Kunskapsskolan Bangalore used the Nobel week to awaken its children to the incredible possibilities that lie ahead of them in this age of interconnected and interdisciplinary learning.
To be an educationist in the 21st century is a lot like being a polymath during the Renaissance Age – you look for connections everywhere.
One such interesting connection emerged a few days ago, when I visited Kunskapsskolan’s school in Bangalore. A globally renowned Swedish group of schools, the Kunskapsskolan in Bangalore provides K12 education that blends India’s CBSE curriculum with innovative teaching and learning methodologies. The secret sauce behind this powerhouse combination? Its revolutionary KED program.
Kunskapsskolan Bangalore had organized a Nobel Week to inspire their children to derive inspiration from the astonishing work that Nobel Laureates had produced in areas like science, literature, economics and medicine. The idea was to sow a tiny seed that would one day find the right opportunity to shine.
A day before visiting the school, I had read an interesting study conducted a few years ago by the Michigan State University. It linked a child’s work in art, music and craft to the number of patents and businesses they launched as adult scientists. In other words, working with art produces the best scientists!
More than just cross-curricular
At the Nobel Week presentation at Kunskapsskolan, I took a tour of the work that the students had done and the work really brought to mind MSU’s study. The children had spent the entire Nobel week working with skills and material relating to the work of Nobel laureates and their disciplines.
At Kunskapsskolan, art is treated like any core subject. Like language and math, the students use it to help their metacognitive processes and to define their knowledge and learning.
Display of work by students of Kunskapsskolan during the Nobel Week
A lot of the children’s work conflated math and art, social studies and science. Another wonderful observation was that the children were always making, prototyping and creating things and were always using their hands to make new material.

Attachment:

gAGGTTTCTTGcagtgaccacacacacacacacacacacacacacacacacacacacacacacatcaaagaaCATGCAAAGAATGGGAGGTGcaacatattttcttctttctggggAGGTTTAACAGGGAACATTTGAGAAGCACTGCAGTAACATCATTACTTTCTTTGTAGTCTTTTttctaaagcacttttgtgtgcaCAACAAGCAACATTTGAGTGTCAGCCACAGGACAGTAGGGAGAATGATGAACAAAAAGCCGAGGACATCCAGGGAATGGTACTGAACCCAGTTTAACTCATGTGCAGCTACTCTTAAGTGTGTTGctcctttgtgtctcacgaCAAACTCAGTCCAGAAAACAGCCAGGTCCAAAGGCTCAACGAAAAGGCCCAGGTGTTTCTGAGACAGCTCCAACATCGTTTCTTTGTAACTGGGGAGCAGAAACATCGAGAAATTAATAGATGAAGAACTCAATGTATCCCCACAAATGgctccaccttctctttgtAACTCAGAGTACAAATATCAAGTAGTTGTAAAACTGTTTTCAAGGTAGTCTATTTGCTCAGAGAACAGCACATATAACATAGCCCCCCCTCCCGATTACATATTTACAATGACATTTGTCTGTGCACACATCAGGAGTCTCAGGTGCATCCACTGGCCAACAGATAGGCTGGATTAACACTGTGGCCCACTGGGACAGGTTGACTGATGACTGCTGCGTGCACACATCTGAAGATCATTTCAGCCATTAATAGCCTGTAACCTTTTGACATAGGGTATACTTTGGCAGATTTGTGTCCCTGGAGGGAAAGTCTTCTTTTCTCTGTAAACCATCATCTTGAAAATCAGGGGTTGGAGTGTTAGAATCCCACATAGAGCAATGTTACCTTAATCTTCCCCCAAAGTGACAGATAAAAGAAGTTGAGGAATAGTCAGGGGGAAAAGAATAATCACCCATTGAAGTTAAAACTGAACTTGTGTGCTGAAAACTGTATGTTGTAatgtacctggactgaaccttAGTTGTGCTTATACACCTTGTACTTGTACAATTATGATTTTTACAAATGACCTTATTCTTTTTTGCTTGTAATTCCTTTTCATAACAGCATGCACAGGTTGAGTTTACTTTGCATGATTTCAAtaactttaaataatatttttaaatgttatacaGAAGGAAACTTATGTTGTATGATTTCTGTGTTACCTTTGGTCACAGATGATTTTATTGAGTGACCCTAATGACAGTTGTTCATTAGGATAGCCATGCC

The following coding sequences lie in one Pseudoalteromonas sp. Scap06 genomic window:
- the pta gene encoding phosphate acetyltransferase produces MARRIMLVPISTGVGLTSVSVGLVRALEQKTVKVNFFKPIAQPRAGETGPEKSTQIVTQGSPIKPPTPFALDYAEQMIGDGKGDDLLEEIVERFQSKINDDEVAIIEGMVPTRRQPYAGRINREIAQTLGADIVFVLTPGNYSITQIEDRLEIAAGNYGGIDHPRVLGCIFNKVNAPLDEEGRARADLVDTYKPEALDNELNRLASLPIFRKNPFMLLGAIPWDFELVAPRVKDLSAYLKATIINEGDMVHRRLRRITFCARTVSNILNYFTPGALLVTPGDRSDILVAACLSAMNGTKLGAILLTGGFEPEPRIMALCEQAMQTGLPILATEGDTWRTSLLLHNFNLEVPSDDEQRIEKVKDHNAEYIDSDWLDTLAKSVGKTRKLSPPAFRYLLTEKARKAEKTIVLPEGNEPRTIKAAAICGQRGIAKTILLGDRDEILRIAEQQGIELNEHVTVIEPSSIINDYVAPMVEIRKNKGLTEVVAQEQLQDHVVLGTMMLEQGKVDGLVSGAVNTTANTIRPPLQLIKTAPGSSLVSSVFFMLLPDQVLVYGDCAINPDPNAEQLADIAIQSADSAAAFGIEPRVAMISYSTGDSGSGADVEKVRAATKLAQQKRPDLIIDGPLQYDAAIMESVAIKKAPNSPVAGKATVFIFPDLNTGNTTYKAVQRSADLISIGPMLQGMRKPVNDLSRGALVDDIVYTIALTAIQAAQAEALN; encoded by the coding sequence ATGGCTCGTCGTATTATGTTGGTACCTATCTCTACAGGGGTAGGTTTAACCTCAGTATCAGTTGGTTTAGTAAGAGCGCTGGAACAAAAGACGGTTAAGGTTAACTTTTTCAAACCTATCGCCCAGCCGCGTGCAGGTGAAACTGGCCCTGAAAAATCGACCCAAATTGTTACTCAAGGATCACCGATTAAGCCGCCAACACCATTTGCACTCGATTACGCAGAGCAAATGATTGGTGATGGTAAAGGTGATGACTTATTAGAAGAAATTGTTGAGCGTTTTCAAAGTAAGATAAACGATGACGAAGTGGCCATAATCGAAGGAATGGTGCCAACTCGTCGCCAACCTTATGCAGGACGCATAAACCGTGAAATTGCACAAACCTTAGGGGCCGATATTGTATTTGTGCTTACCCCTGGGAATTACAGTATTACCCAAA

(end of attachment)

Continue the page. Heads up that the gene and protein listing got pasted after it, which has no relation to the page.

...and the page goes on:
For example, I was really struck by the device that they had invented to create art through the movement of a paper cup. The projects that combined social studies and science brought in a human angle to the study of a natural phenomenon.
Swedish design meets Indian talent
Here’s another connection. Alfred Nobel was from Sweden. He also wrote a play!
For their Nobel Day program, they had Anna Marmgard, the former master of ceremonies during the Nobel festivities in Stockholm, as their guest speaker! There was a collective gasp from the audience of parents as this was announced.
“We promote lifelong learning, from early years to research. We want every child to feel that everything is possible, even a Nobel prize!”
Says Kiki Jerneheim, Head of the School
Ms. Marmgard talked about her work with the students from all over the world, who came to Sweden to help organize the Nobel ceremony, including helping Laureates give speeches during the banquet! She delighted us an interesting story about an Israeli Laureate who could not travel in a car because of the Sabbath and who went everywhere by foot, causing the Israeli Secret Service to have quite a time of it at Stockholm!
The Nobel Day program was an intriguing combination of different cultures. Children sang songs by Swedish DJ Avicii and they also performed songs and dances in Kannada, Tamil and Hindi. There was a wonderful panel discussion led by students enacting as Nobel Laureates and expressing their thoughts on modern medicine. I was especially heartened to see their emphasis on medicine and mental health! The highlight of the program was the performance of Post Office, a play by India’s Nobel Laureate, Rabindranath Tagore.
“My son knew his scripts for the Nobel Day performance but when I probed him, he knew so much more about Nobel laureates and their work. He used to be in a traditional school in Gurgaon and was shy and introverted. This school transformed him completely.”
Says Rajiv Verma, father to a fourth-grader at the school
We live in exciting times and schools like Kunskapsskolan encourage children to look for opportunities everywhere, especially in roads less travelled!
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